Who inspired you to play?
My dad inspired me to play. He put a ball in my hands right as I could walk. We used to watch football every Saturday and Sunday, and then go out and play in the back yard after the games. I fell in love with the game right away.
How can you describe the recruiting process for college, and the draft process into professional sports?
I was a walk on so I didn’t have much of a college recruiting process, but as a high school recruit you have to blast your film out there on social media and send it to schools. Schools will start reaching out to you if they’re interested and you’ll go on visits which are pretty fun. You get to see the school, the athletic facilities, meet the coaches and some players, and even attend a game or get treated to a 5 star meal.
At the pro level it involves a lot of training for combine testing and then you spend a lot of time doing interviews with different representatives from teams whether it be on the phone, FaceTime, in person, etc. The pre draft process is a great experience, but it’s very overwhelming and exhausting.
What tools and resources did you lean on to further your success?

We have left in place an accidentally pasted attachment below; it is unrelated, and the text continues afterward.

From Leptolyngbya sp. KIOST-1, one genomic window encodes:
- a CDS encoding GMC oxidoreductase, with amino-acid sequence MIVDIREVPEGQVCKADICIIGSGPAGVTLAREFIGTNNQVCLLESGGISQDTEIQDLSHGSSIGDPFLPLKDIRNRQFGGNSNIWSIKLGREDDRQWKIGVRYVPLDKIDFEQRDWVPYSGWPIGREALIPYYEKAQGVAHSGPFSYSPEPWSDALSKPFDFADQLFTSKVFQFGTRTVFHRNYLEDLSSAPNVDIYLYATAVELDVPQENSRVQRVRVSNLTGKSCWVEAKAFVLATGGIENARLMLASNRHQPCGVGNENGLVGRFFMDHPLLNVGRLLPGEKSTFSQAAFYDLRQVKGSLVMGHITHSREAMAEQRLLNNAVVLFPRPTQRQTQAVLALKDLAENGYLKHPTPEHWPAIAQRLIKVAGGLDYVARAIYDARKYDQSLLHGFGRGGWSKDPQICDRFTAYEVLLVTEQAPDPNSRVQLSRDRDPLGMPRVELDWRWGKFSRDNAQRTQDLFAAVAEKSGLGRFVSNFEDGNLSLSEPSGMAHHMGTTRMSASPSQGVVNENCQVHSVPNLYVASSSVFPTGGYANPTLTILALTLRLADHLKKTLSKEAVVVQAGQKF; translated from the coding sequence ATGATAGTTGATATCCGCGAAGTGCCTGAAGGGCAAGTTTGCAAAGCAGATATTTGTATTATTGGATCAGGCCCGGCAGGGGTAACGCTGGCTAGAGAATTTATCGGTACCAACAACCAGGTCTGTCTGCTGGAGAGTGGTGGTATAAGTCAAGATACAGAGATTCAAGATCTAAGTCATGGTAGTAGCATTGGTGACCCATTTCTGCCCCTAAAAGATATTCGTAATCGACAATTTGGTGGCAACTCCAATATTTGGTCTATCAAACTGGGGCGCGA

I spent the necessary time in the weight room. The weight room is essential for building your body up and staying healthy. I also listened to my coaches and did what I was asked/told. Coaches (most coaches) want what’s best for you so they’ll help you in any area that they think needs improvement for your success.
What is a piece of advice you’d want a young player coming through the ranks to know?
Don’t be afraid to fail. Fail early and fail a lot. It only will help you grow. All the criticism and praise you receive as a player take with a grain of a salt. It’s all just noise. Lastly, spend extra time in the weight and film room, even if it’s only 15 minutes. It will pay dividends.